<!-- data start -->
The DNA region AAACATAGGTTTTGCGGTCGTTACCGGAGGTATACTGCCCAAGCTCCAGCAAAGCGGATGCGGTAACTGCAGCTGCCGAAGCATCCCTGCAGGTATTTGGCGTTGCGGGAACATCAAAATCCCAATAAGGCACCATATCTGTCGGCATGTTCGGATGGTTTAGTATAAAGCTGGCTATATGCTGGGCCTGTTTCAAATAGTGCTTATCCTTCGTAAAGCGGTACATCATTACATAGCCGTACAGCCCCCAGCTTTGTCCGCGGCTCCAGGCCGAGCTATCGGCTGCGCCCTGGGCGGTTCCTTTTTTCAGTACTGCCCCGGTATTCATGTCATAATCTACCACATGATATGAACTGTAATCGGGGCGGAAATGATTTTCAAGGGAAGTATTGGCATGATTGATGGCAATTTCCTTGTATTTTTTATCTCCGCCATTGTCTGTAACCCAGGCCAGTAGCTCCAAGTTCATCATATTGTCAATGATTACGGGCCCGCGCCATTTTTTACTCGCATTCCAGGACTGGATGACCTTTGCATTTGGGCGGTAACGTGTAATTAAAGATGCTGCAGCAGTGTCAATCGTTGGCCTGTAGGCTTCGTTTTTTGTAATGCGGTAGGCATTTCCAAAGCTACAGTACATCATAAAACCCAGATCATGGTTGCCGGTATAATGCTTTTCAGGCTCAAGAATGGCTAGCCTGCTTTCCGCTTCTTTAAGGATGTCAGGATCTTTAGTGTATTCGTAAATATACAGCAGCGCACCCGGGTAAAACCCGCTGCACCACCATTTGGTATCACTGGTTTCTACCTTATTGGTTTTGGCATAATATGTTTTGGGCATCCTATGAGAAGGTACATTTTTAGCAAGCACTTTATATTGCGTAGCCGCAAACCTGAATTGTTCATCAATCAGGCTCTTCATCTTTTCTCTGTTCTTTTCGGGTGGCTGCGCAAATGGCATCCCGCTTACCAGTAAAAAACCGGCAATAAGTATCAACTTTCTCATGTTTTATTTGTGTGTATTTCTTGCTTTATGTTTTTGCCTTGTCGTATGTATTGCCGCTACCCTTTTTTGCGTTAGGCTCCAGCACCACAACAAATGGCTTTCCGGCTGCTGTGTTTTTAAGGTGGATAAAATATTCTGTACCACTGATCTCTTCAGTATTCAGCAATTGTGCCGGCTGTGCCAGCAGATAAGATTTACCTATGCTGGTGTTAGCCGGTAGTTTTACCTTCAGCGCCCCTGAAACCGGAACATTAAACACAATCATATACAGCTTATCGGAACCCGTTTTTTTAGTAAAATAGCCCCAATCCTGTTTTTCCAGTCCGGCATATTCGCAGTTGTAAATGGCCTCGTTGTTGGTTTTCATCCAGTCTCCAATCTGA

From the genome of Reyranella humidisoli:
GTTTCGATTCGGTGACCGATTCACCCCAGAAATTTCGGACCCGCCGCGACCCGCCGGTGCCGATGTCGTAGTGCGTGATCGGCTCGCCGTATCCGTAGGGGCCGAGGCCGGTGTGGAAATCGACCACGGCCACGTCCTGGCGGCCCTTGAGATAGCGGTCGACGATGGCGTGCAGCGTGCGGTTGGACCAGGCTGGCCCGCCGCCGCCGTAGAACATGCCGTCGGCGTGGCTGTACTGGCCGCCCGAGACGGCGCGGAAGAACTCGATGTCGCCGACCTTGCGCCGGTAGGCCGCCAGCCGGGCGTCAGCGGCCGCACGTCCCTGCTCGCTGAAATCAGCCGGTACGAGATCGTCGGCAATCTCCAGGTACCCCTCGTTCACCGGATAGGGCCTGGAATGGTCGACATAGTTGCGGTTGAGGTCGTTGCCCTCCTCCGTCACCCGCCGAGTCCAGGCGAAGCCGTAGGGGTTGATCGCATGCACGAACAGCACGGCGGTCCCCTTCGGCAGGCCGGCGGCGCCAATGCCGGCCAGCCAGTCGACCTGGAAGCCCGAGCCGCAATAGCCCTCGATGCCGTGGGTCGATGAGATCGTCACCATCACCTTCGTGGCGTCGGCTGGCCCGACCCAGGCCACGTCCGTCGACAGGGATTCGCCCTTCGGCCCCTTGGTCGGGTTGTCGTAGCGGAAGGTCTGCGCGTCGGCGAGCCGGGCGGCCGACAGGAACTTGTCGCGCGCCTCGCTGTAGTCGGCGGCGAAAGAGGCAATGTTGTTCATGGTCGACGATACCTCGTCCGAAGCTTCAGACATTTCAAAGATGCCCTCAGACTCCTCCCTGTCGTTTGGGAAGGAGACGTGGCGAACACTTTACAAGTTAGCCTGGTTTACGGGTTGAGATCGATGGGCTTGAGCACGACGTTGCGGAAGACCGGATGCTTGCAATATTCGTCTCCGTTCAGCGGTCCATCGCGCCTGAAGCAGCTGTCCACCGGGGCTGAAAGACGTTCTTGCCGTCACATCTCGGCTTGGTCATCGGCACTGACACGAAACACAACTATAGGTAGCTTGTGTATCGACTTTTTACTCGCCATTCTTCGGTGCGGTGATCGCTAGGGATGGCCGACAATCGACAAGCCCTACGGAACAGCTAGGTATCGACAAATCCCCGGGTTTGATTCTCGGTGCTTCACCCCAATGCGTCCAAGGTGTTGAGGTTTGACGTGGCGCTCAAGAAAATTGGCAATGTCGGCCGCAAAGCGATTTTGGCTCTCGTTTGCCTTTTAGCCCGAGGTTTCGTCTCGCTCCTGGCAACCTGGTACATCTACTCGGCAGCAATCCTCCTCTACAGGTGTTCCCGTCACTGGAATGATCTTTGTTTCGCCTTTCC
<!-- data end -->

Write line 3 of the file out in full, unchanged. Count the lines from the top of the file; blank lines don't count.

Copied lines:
GTTTCGATTCGGTGACCGATTCACCCCAGAAATTTCGGACCCGCCGCGACCCGCCGGTGCCGATGTCGTAGTGCGTGATCGGCTCGCCGTATCCGTAGGGGCCGAGGCCGGTGTGGAAATCGACCACGGCCACGTCCTGGCGGCCCTTGAGATAGCGGTCGACGATGGCGTGCAGCGTGCGGTTGGACCAGGCTGGCCCGCCGCCGCCGTAGAACATGCCGTCGGCGTGGCTGTACTGGCCGCCCGAGACGGCGCGGAAGAACTCGATGTCGCCGACCTTGCGCCGGTAGGCCGCCAGCCGGGCGTCAGCGGCCGCACGTCCCTGCTCGCTGAAATCAGCCGGTACGAGATCGTCGGCAATCTCCAGGTACCCCTCGTTCACCGGATAGGGCCTGGAATGGTCGACATAGTTGCGGTTGAGGTCGTTGCCCTCCTCCGTCACCCGCCGAGTCCAGGCGAAGCCGTAGGGGTTGATCGCATGCACGAACAGCACGGCGGTCCCCTTCGGCAGGCCGGCGGCGCCAATGCCGGCCAGCCAGTCGACCTGGAAGCCCGAGCCGCAATAGCCCTCGATGCCGTGGGTCGATGAGATCGTCACCATCACCTTCGTGGCGTCGGCTGGCCCGACCCAGGCCACGTCCGTCGACAGGGATTCGCCCTTCGGCCCCTTGGTCGGGTTGTCGTAGCGGAAGGTCTGCGCGTCGGCGAGCCGGGCGGCCGACAGGAACTTGTCGCGCGCCTCGCTGTAGTCGGCGGCGAAAGAGGCAATGTTGTTCATGGTCGACGATACCTCGTCCGAAGCTTCAGACATTTCAAAGATGCCCTCAGACTCCTCCCTGTCGTTTGGGAAGGAGACGTGGCGAACACTTTACAAGTTAGCCTGGTTTACGGGTTGAGATCGATGGGCTTGAGCACGACGTTGCGGAAGACCGGATGCTTGCAATATTCGTCTCCGTTCAGCGGTCCATCGCGCCTGAAGCAGCTGTCCACCGGGGCTGAAAGACGTTCTTGCCGTCACATCTCGGCTTGGTCATCGGCACTGACACGAAACACAACTATAGGTAGCTTGTGTATCGACTTTTTACTCGCCATTCTTCGGTGCGGTGATCGCTAGGGATGGCCGACAATCGACAAGCCCTACGGAACAGCTAGGTATCGACAAATCCCCGGGTTTGATTCTCGGTGCTTCACCCCAATGCGTCCAAGGTGTTGAGGTTTGACGTGGCGCTCAAGAAAATTGGCAATGTCGGCCGCAAAGCGATTTTGGCTCTCGTTTGCCTTTTAGCCCGAGGTTTCGTCTCGCTCCTGGCAACCTGGTACATCTACTCGGCAGCAATCCTCCTCTACAGGTGTTCCCGTCACTGGAATGATCTTTGTTTCGCCTTTCC